It told of the evil and scorn that would befall the world if this abomination was freed -there were implications that he was bound, somehow, to a small brass idol by a rival deity. He filed these thoughts away and made a mental note to return to the pages dedicated to this demon-god later. He turned the page to the glossary with a chuckle.
"How do I get drawn into these things?" he smiled. He'd always had an inquisitive, often invasive curiosity regarding the human psyche, and had studied it enough to know that there was always a reason behind everything. Every action, every impulse, every thought; no matter how abstract, there was always an explanation.
A light, almost feathery whisper rode through the silence, quiet enough that he had to strain his ears to hear it clearly.
"Remember…" it said. The picture lying on the shelves fell from its perch and fluttered to his feet. With a huff, he grabbed the photo.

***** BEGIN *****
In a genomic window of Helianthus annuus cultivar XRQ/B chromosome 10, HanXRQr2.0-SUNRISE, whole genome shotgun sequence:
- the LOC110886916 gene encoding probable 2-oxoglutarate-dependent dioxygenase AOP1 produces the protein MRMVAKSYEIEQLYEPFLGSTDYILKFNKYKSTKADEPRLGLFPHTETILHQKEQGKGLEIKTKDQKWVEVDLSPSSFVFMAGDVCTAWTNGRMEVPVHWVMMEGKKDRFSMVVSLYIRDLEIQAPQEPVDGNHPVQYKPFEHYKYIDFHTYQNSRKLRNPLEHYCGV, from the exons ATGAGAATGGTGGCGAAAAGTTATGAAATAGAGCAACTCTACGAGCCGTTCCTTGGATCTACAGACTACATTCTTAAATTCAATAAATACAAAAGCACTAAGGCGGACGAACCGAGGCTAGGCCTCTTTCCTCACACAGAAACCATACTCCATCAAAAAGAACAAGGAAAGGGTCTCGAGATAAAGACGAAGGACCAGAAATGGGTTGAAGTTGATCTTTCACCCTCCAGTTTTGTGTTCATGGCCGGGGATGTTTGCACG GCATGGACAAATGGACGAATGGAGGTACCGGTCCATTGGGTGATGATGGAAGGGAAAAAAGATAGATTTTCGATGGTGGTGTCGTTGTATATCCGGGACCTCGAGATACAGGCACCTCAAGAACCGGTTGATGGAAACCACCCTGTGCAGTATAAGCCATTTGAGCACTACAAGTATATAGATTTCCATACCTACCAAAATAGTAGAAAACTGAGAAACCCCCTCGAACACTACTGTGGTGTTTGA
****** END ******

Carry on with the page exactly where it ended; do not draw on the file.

"Remember…" As he held it, patches of white in the family portrait burned to black and formed blots, then lines, then letters. His mind was blank as he watched the characters merge to form a cursive scripture unlike any other he'd seen. As a scholar, he was fascinated. But as a common man, he found himself staring in disbelief and shock as the spectral calligraphy scratched its message over the still image of his wife, child, and uncle.
"Remember…" His hair stood on end as the serene whisper read the message aloud. The word burned itself into his memory and haunting suspicion rang through his mind. "Remember their fates…For if you fail, they will not be the last."
'They will not be the last'…no one was murdered like they told me, then…they were taken by, by this thing, this…wraith.
"What is it that you want?" he muttered, as emotionlessly as his shocked-numb mind felt.
I need to speak to Frederic.
"You will be coming, then?" asked a tired looking Frederic, sipping at a cup of coffee as he eyed the muffins laid out before them in distaste. He had left everything else alone in favor of the acidic drink.
"Yes, I will. But I have a more…personal, interest in this temple. So tell me what your scholars think of it." He could see the gears in his friend's head turning. He could see it as the Frenchman's brow knitted and his mouth opened and closed, clearly searching for any information he had been handed in the hours leading up to his departure from the excavation site.